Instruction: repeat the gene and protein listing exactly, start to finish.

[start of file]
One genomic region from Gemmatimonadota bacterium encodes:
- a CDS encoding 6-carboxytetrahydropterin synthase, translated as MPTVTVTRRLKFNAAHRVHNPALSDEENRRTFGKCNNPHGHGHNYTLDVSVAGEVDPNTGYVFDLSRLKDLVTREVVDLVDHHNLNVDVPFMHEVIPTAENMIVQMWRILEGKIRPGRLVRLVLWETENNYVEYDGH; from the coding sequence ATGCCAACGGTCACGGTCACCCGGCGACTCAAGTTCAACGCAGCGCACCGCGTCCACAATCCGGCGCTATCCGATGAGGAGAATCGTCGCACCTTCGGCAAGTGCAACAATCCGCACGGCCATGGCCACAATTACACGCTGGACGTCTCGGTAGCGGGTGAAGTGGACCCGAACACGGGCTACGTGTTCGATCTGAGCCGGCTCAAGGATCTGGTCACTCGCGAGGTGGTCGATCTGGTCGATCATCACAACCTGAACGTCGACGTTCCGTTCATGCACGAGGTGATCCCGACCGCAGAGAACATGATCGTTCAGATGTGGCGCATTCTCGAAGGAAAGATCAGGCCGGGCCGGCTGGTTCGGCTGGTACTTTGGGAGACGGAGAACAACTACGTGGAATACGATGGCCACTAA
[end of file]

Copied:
One genomic region from Gemmatimonadota bacterium encodes:
- a CDS encoding 6-carboxytetrahydropterin synthase, translated as MPTVTVTRRLKFNAAHRVHNPALSDEENRRTFGKCNNPHGHGHNYTLDVSVAGEVDPNTGYVFDLSRLKDLVTREVVDLVDHHNLNVDVPFMHEVIPTAENMIVQMWRILEGKIRPGRLVRLVLWETENNYVEYDGH; from the coding sequence ATGCCAACGGTCACGGTCACCCGGCGACTCAAGTTCAACGCAGCGCACCGCGTCCACAATCCGGCGCTATCCGATGAGGAGAATCGTCGCACCTTCGGCAAGTGCAACAATCCGCACGGCCATGGCCACAATTACACGCTGGACGTCTCGGTAGCGGGTGAAGTGGACCCGAACACGGGCTACGTGTTCGATCTGAGCCGGCTCAAGGATCTGGTCACTCGCGAGGTGGTCGATCTGGTCGATCATCACAACCTGAACGTCGACGTTCCGTTCATGCACGAGGTGATCCCGACCGCAGAGAACATGATCGTTCAGATGTGGCGCATTCTCGAAGGAAAGATCAGGCCGGGCCGGCTGGTTCGGCTGGTACTTTGGGAGACGGAGAACAACTACGTGGAATACGATGGCCACTAA